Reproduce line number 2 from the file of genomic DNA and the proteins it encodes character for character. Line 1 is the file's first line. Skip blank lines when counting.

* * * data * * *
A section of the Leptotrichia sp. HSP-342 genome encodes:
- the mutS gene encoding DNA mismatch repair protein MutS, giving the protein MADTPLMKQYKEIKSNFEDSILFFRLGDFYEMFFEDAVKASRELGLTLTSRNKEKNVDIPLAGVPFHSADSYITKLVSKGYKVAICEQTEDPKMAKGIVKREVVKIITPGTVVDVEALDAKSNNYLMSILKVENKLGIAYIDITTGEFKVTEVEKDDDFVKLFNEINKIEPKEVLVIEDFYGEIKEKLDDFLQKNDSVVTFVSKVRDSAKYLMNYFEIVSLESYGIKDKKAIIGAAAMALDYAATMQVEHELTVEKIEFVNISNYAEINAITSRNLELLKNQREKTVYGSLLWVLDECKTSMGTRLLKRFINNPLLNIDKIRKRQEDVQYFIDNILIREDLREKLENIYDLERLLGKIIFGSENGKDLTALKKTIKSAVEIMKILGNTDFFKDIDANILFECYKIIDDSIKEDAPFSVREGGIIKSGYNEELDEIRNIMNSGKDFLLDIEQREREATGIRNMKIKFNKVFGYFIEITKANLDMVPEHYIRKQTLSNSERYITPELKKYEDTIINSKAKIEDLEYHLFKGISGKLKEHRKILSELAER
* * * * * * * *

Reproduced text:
- the mutS gene encoding DNA mismatch repair protein MutS, giving the protein MADTPLMKQYKEIKSNFEDSILFFRLGDFYEMFFEDAVKASRELGLTLTSRNKEKNVDIPLAGVPFHSADSYITKLVSKGYKVAICEQTEDPKMAKGIVKREVVKIITPGTVVDVEALDAKSNNYLMSILKVENKLGIAYIDITTGEFKVTEVEKDDDFVKLFNEINKIEPKEVLVIEDFYGEIKEKLDDFLQKNDSVVTFVSKVRDSAKYLMNYFEIVSLESYGIKDKKAIIGAAAMALDYAATMQVEHELTVEKIEFVNISNYAEINAITSRNLELLKNQREKTVYGSLLWVLDECKTSMGTRLLKRFINNPLLNIDKIRKRQEDVQYFIDNILIREDLREKLENIYDLERLLGKIIFGSENGKDLTALKKTIKSAVEIMKILGNTDFFKDIDANILFECYKIIDDSIKEDAPFSVREGGIIKSGYNEELDEIRNIMNSGKDFLLDIEQREREATGIRNMKIKFNKVFGYFIEITKANLDMVPEHYIRKQTLSNSERYITPELKKYEDTIINSKAKIEDLEYHLFKGISGKLKEHRKILSELAER